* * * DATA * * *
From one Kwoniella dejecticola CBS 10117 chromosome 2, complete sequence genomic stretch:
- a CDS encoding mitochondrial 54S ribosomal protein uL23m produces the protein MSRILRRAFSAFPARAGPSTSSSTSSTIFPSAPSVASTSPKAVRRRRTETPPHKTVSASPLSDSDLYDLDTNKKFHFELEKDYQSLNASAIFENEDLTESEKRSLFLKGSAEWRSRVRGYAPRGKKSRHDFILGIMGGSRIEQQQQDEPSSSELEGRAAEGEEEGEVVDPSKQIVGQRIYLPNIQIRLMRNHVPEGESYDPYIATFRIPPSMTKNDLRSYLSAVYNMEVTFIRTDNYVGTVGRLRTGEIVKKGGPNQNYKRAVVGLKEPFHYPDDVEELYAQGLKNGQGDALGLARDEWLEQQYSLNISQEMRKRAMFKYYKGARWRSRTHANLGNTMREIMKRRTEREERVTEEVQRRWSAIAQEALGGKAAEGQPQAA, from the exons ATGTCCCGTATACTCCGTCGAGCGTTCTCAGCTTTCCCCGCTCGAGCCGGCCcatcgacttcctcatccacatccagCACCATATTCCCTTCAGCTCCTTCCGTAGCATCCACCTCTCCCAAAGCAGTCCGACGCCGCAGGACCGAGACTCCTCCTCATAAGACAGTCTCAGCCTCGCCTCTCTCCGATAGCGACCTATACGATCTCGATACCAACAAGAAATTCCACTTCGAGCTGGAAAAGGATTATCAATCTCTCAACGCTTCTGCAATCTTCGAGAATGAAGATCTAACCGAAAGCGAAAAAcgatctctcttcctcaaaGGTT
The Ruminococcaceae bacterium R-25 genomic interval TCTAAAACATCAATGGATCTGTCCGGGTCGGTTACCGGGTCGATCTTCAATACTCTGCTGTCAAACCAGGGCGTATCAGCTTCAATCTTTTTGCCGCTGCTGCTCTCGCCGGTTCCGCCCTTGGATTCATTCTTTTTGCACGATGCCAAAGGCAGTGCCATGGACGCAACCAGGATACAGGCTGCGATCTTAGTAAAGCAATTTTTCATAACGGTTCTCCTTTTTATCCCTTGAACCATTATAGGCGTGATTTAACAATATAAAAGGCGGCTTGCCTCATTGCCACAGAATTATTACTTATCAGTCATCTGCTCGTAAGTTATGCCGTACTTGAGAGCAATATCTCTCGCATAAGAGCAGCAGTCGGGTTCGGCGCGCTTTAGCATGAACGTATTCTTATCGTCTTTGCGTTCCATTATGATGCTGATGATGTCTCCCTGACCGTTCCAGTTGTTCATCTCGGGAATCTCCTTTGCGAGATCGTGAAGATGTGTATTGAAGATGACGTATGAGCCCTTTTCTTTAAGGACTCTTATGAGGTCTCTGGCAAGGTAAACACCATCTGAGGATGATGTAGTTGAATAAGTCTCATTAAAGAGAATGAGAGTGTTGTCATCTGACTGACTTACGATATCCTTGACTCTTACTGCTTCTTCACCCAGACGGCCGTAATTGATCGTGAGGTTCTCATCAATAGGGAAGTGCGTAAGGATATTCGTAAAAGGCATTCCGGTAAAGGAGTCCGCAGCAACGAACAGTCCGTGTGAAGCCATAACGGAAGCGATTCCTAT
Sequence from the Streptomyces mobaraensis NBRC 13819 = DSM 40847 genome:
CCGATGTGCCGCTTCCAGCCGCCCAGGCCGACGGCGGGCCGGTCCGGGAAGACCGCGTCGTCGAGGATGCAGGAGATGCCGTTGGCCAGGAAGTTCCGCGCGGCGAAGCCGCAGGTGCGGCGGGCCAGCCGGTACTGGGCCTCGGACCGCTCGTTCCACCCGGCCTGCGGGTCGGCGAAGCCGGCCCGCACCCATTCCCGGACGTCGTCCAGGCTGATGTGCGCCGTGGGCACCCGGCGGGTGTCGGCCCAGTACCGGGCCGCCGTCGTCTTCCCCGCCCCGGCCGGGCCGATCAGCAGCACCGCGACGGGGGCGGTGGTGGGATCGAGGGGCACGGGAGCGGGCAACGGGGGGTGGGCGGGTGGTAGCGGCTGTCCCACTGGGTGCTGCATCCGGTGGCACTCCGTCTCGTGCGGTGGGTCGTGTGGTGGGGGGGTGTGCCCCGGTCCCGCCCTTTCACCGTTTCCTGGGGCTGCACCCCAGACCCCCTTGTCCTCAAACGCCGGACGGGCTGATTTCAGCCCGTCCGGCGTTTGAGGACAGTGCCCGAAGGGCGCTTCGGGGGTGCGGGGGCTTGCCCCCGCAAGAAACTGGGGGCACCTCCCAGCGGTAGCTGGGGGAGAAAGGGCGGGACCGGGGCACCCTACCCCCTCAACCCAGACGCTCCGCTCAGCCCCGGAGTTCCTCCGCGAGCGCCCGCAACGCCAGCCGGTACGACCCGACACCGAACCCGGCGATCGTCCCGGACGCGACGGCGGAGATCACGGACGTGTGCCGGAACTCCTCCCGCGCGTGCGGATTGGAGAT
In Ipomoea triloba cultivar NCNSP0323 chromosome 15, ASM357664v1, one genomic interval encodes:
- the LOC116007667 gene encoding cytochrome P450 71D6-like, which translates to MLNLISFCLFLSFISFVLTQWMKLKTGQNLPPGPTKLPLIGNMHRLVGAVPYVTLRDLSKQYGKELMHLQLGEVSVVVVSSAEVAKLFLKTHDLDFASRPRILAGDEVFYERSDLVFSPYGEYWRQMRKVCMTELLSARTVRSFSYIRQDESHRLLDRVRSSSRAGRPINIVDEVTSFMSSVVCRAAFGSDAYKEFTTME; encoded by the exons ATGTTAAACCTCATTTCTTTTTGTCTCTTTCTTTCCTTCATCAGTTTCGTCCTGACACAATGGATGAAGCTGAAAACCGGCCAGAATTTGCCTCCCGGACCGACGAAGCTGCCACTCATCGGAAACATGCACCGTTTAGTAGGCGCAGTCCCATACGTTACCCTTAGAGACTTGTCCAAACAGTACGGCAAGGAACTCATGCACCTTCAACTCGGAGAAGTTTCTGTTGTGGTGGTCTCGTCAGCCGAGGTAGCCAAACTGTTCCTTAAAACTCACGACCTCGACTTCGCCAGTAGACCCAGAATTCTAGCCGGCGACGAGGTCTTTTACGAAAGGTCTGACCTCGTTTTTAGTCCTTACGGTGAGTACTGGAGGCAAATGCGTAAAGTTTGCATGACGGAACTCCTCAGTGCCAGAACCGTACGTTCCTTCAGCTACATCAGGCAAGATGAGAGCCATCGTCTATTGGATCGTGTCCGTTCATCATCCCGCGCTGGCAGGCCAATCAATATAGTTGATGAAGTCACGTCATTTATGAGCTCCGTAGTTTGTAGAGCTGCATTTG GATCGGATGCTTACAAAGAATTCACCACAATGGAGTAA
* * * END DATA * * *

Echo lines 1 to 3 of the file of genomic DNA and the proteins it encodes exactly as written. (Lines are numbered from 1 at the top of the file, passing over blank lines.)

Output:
From one Kwoniella dejecticola CBS 10117 chromosome 2, complete sequence genomic stretch:
- a CDS encoding mitochondrial 54S ribosomal protein uL23m produces the protein MSRILRRAFSAFPARAGPSTSSSTSSTIFPSAPSVASTSPKAVRRRRTETPPHKTVSASPLSDSDLYDLDTNKKFHFELEKDYQSLNASAIFENEDLTESEKRSLFLKGSAEWRSRVRGYAPRGKKSRHDFILGIMGGSRIEQQQQDEPSSSELEGRAAEGEEEGEVVDPSKQIVGQRIYLPNIQIRLMRNHVPEGESYDPYIATFRIPPSMTKNDLRSYLSAVYNMEVTFIRTDNYVGTVGRLRTGEIVKKGGPNQNYKRAVVGLKEPFHYPDDVEELYAQGLKNGQGDALGLARDEWLEQQYSLNISQEMRKRAMFKYYKGARWRSRTHANLGNTMREIMKRRTEREERVTEEVQRRWSAIAQEALGGKAAEGQPQAA, from the exons ATGTCCCGTATACTCCGTCGAGCGTTCTCAGCTTTCCCCGCTCGAGCCGGCCcatcgacttcctcatccacatccagCACCATATTCCCTTCAGCTCCTTCCGTAGCATCCACCTCTCCCAAAGCAGTCCGACGCCGCAGGACCGAGACTCCTCCTCATAAGACAGTCTCAGCCTCGCCTCTCTCCGATAGCGACCTATACGATCTCGATACCAACAAGAAATTCCACTTCGAGCTGGAAAAGGATTATCAATCTCTCAACGCTTCTGCAATCTTCGAGAATGAAGATCTAACCGAAAGCGAAAAAcgatctctcttcctcaaaGGTT
The Ruminococcaceae bacterium R-25 genomic interval TCTAAAACATCAATGGATCTGTCCGGGTCGGTTACCGGGTCGATCTTCAATACTCTGCTGTCAAACCAGGGCGTATCAGCTTCAATCTTTTTGCCGCTGCTGCTCTCGCCGGTTCCGCCCTTGGATTCATTCTTTTTGCACGATGCCAAAGGCAGTGCCATGGACGCAACCAGGATACAGGCTGCGATCTTAGTAAAGCAATTTTTCATAACGGTTCTCCTTTTTATCCCTTGAACCATTATAGGCGTGATTTAACAATATAAAAGGCGGCTTGCCTCATTGCCACAGAATTATTACTTATCAGTCATCTGCTCGTAAGTTATGCCGTACTTGAGAGCAATATCTCTCGCATAAGAGCAGCAGTCGGGTTCGGCGCGCTTTAGCATGAACGTATTCTTATCGTCTTTGCGTTCCATTATGATGCTGATGATGTCTCCCTGACCGTTCCAGTTGTTCATCTCGGGAATCTCCTTTGCGAGATCGTGAAGATGTGTATTGAAGATGACGTATGAGCCCTTTTCTTTAAGGACTCTTATGAGGTCTCTGGCAAGGTAAACACCATCTGAGGATGATGTAGTTGAATAAGTCTCATTAAAGAGAATGAGAGTGTTGTCATCTGACTGACTTACGATATCCTTGACTCTTACTGCTTCTTCACCCAGACGGCCGTAATTGATCGTGAGGTTCTCATCAATAGGGAAGTGCGTAAGGATATTCGTAAAAGGCATTCCGGTAAAGGAGTCCGCAGCAACGAACAGTCCGTGTGAAGCCATAACGGAAGCGATTCCTAT